Allow me to conclude briefly with three ways to make Power Africa even more effective in supporting U.S. interests—and how Congress can help.
The administration should vigorously embrace the goals and tools of Power Africa with the continued support and encouragement of Congress. This requires a clear statement that Power Africa will continue and that the bipartisan Electrify Africa Act will be fulfilled.
The modest Power Africa team based at USAID must be fully funded. Their work covers a range of technical support, data collection, and other activities that pave the way, as it should, for private investment to do the bulk of the heavy lifting. USAID requires resources to do this job.
OPIC could do much more with additional flexibility and capabilities. At no additional cost to American taxpayers, OPIC could easily do two or three times the volumes of power deals in Africa if Congress provided multiyear authorization, equity authority, and allowed OPIC to invest a small portion of its profits in expanding its deal teams. Even better, Congress could work with the administration to turn OPIC into the United States Development Finance Corporation (USDFC), a full-service development finance institution worthy of the United States, and built for the energy statecraft of the 21st Century.7
1. Bazilian, Morgan, Benjamin Sovacool, and Todd Moss. “Rethinking Energy Statecraft: United States Foreign Policy and the Changing Geopolitics of Energy.” Global Policy 8, no. 3 (September 2017): 422-25. http://onlinelibrary.wiley.com.ccl.idm.oclc.org/doi/10.1111/1758-5899.12461/full
2. Moss, Todd, and Gailyn Portelance. “Do African Countries Consume Less (or More) Electricity than Their Income Levels Suggest?” Center for Global Development, May 31, 2017. https://www.cgdev.org/blog/do-african-countries-consume-less-or-more-electricity-than-their-income-levels-suggest
3. Moss, Todd, and Madeleine Gleave. “Seven Graphics that Explain Energy Poverty and How the US Can Do Much More” Center for Global Development, February 18, 2014. https://www.cgdev.org/blog/seven-graphics-explain-energy-poverty-and-how-us-can-do-much-more
4. Ramachandran, Vijaya, Alan Gelb, and Manju Kedia Shah. Africa's Private Sector: What's Wrong with the Business Environment and What to Do About It. Washington, DC: Center for Global Development, 2009. https://www.cgdev.org/publication/9781933286280-africas-private-sector-whats-wrong-business-environment-and-what-do-about-it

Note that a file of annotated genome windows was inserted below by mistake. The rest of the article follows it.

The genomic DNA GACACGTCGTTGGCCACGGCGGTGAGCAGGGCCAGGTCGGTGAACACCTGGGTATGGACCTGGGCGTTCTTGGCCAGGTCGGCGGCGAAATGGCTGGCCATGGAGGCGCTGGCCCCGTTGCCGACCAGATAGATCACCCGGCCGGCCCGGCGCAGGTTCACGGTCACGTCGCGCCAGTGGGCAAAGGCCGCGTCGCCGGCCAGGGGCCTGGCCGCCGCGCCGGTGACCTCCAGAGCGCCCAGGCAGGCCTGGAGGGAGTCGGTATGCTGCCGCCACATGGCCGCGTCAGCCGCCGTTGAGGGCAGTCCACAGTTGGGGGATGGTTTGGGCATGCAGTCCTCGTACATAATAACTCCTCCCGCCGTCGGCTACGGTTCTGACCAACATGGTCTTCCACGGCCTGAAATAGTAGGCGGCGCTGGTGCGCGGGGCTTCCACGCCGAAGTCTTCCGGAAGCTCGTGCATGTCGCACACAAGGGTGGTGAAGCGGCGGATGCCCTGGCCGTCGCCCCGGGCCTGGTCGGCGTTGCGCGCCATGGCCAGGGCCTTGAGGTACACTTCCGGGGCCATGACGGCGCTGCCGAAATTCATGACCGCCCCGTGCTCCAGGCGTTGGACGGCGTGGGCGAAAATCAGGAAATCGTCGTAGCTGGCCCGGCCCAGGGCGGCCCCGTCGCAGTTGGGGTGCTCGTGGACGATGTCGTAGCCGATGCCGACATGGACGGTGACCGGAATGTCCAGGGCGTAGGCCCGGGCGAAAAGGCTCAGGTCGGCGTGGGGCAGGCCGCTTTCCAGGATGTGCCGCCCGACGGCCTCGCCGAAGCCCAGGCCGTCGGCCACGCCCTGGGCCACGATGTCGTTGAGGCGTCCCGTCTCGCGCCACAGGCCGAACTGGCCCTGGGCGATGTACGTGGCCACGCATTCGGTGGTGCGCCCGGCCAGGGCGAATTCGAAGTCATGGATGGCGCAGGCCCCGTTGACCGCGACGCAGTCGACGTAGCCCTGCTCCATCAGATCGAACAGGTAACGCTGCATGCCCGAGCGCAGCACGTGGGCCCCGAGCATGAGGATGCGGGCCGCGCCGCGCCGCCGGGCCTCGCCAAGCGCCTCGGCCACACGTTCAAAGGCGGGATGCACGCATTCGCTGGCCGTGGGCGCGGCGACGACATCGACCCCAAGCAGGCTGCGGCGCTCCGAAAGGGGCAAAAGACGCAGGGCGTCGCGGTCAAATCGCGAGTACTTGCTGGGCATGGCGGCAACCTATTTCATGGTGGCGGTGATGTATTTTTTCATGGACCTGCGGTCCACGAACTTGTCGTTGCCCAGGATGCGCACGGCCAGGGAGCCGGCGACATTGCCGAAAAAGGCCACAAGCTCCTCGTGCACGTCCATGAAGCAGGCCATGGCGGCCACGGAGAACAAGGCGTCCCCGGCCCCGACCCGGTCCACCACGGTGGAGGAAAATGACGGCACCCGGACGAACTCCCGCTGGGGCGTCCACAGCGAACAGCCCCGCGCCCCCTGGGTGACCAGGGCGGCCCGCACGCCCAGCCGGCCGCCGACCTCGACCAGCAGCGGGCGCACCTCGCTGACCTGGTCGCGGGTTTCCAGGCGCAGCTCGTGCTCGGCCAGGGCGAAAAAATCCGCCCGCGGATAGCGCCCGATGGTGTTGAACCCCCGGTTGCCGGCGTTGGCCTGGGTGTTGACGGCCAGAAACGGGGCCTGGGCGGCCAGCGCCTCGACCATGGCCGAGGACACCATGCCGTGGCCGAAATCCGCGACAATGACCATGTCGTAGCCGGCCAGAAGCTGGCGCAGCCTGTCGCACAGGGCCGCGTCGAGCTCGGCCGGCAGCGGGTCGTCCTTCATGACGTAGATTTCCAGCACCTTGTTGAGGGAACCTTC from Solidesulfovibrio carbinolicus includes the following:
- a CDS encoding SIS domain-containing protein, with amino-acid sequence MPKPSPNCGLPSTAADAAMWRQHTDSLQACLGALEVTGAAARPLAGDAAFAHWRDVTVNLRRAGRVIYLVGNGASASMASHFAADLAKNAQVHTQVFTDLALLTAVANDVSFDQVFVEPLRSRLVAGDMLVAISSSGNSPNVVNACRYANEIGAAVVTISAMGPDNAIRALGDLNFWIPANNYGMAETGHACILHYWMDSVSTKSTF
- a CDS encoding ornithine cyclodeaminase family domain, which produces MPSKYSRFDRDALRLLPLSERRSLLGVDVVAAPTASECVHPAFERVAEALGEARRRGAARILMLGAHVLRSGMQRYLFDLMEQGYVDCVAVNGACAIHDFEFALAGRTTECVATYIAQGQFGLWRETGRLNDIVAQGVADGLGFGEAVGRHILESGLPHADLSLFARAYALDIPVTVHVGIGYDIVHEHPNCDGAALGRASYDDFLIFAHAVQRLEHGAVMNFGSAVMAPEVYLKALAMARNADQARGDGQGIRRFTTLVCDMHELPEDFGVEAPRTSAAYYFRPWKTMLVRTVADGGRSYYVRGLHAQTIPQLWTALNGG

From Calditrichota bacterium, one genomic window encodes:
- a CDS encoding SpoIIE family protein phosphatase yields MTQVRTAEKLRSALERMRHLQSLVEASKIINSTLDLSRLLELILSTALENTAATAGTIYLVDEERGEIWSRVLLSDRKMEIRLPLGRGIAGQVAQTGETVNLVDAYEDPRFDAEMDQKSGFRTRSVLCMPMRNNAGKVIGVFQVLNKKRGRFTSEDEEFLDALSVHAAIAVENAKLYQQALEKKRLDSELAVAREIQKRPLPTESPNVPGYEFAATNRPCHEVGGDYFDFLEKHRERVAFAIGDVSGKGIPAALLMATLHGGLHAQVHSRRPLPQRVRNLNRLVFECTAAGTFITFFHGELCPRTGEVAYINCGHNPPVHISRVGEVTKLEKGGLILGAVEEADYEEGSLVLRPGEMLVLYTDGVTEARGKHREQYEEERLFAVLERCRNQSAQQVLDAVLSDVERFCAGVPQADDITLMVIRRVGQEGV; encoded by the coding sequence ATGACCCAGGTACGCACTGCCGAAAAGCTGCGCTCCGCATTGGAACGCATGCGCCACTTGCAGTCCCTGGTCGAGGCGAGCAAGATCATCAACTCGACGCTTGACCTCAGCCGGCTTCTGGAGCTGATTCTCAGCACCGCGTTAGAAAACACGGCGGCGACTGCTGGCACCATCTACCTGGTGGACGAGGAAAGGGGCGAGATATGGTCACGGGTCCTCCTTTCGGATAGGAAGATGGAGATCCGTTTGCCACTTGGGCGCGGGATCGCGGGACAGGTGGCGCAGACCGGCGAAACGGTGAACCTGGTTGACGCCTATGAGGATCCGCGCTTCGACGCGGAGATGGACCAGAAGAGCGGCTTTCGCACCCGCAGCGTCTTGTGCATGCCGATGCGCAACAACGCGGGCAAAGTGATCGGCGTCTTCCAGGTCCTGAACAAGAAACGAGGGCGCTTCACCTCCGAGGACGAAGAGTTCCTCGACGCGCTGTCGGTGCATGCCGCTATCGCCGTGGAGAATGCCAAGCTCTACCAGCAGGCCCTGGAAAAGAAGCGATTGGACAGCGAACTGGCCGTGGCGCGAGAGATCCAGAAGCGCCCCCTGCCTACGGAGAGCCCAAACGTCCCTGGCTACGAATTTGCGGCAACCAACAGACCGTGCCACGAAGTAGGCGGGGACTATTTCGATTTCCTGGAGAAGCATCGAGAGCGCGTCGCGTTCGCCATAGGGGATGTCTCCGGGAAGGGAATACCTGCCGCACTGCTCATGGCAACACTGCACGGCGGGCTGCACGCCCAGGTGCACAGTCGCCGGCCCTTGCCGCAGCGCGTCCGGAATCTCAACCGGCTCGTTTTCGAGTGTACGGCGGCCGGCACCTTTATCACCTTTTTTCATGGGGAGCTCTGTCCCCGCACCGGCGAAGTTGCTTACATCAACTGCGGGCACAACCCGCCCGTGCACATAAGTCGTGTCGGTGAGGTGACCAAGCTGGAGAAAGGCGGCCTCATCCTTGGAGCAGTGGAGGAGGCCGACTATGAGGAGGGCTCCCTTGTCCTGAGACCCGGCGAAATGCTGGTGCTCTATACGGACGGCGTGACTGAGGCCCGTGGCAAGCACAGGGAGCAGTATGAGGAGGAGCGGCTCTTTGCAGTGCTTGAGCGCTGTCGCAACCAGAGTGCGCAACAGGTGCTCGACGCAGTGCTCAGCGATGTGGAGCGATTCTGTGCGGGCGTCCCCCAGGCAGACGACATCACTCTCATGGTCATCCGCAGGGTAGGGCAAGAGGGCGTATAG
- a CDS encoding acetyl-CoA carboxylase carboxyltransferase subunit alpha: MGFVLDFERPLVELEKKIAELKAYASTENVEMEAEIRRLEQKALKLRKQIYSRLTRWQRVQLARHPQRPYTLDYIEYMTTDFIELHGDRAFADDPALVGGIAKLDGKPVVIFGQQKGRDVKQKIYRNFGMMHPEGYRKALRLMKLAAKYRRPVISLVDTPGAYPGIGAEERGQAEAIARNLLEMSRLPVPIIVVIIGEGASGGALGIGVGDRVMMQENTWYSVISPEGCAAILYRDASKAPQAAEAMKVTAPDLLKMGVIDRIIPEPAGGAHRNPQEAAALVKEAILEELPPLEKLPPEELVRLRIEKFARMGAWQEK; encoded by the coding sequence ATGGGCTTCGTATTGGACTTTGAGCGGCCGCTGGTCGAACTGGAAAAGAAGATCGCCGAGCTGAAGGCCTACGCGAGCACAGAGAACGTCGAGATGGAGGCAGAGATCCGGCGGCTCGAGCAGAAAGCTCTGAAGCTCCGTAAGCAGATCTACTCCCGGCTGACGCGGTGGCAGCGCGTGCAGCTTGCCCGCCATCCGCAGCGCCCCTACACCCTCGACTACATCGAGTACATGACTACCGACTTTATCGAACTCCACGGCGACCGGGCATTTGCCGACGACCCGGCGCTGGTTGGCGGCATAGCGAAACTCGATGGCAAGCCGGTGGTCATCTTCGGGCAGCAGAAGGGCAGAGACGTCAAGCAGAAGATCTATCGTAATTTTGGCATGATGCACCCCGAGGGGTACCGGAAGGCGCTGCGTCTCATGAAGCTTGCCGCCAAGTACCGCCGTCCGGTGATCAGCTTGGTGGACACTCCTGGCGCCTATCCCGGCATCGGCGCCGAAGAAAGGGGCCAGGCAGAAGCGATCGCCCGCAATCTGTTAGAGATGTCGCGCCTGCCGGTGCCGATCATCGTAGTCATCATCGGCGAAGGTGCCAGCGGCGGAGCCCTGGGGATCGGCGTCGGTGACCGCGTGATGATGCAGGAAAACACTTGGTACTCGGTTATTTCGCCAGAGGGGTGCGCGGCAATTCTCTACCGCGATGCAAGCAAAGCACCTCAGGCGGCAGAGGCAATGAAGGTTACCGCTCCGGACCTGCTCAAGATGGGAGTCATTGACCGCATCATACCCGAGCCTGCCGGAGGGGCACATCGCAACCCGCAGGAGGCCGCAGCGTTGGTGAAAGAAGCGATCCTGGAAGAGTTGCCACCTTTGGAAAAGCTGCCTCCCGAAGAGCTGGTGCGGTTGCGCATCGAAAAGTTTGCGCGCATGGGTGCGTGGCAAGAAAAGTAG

5. Power Africa Annual Report August 2017. Washington, DC: United States Agency for International Development, 2017. https://www.usaid.gov/sites/default/files/documents/1860/PA_FINAL_508c.PDF; Moss, Todd. “Grading Power Africa.” Brief. Washington, DC: Center for Global Development, 2016. https://www.cgdev.org/publication/grading-power-africa
6. More Than a Lightbulb: Five Recommendations to Make Modern Energy Access Meaningful for People and Prosperity. Report of the Energy Access Targets Working Group. Washington, DC: Center for Global Development, 2016. https://www.cgdev.org/publication/more-than-lightbulb-recommendations-modern-energy-meaningful
7. Leo, Ben, and Todd Moss. “Bringing US Development Finance into the 21st Century: Proposal for a Self-Sustaining, Full-Service USDFC.” Policy Paper. Washington, DC: Center for Global Development, 2015. https://www.cgdev.org/sites/default/files/CGD-Rethinking-US-Development-Policy-Leo-Moss-Development-Finance-Corporation.pdf
This material may be quoted or reproduced without prior permission, provided appropriate credit is given to the author and Rice University’s Baker Institute for Public Policy. The views expressed herein are those of the individual author(s), and do not necessarily represent the views of Rice University’s Baker Institute for Public Policy.